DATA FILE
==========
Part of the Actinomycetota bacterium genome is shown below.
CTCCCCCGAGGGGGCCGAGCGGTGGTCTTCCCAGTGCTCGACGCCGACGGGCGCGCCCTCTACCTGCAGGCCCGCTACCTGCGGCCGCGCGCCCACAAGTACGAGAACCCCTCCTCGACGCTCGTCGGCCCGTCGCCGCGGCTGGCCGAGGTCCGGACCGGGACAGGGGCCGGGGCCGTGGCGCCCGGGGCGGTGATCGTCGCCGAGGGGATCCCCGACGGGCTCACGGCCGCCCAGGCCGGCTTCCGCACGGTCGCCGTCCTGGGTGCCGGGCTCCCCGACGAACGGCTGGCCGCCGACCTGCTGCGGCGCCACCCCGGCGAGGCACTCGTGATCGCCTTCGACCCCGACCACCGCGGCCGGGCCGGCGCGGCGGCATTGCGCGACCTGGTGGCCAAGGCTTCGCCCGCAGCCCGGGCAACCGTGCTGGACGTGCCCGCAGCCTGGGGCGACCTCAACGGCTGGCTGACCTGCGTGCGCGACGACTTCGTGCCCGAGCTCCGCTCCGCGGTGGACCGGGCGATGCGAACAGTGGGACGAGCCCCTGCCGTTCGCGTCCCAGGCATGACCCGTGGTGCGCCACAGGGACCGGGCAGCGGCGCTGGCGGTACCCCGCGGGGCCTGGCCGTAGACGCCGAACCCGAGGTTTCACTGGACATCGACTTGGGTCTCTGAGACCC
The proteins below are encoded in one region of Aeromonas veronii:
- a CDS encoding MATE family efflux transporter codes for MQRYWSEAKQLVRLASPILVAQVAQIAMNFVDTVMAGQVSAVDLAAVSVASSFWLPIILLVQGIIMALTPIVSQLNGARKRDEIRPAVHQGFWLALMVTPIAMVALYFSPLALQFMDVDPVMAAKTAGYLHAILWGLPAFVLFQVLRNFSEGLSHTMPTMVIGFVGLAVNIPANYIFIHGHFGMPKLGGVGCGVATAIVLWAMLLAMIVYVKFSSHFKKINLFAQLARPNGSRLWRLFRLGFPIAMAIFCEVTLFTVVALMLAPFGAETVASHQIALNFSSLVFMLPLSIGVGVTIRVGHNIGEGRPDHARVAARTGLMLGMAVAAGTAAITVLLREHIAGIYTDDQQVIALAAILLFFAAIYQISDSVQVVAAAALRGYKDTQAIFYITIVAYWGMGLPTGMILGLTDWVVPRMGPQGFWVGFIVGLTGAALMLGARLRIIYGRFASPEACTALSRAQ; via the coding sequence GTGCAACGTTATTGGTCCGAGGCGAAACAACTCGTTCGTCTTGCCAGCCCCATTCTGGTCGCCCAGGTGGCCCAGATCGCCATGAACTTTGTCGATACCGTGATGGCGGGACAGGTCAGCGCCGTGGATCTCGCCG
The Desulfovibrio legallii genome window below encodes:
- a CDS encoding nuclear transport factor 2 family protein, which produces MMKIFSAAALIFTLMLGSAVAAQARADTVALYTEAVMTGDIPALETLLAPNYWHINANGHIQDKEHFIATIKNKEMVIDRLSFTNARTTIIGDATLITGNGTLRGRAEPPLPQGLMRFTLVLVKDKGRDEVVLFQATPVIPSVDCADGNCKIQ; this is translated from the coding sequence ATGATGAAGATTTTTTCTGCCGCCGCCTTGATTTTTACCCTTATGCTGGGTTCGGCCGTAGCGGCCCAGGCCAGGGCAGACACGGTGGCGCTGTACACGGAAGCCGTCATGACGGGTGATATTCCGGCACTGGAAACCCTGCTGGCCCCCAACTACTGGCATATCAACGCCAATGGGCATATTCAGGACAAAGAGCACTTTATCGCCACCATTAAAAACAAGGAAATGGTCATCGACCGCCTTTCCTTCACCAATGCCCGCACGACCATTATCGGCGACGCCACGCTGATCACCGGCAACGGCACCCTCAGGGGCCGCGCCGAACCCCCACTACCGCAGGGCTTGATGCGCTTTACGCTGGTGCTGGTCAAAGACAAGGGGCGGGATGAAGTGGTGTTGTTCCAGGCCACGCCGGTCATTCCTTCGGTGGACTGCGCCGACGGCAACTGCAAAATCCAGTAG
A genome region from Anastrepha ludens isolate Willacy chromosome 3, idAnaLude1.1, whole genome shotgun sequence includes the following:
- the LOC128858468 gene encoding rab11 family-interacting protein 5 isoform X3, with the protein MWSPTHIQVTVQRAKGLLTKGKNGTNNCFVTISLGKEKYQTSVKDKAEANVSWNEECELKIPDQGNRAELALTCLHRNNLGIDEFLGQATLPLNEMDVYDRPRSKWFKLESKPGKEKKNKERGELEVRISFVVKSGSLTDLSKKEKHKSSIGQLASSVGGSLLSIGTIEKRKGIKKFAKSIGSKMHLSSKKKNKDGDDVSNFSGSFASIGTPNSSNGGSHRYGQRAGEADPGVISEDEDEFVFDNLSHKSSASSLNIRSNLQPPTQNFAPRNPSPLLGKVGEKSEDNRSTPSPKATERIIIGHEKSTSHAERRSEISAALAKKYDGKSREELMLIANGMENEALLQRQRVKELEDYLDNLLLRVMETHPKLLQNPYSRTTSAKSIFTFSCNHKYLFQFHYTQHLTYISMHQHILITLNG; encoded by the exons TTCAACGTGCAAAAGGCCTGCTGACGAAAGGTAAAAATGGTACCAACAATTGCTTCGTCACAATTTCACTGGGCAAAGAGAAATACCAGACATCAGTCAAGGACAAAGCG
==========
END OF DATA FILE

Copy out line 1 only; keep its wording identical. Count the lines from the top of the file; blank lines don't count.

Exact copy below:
Part of the Actinomycetota bacterium genome is shown below.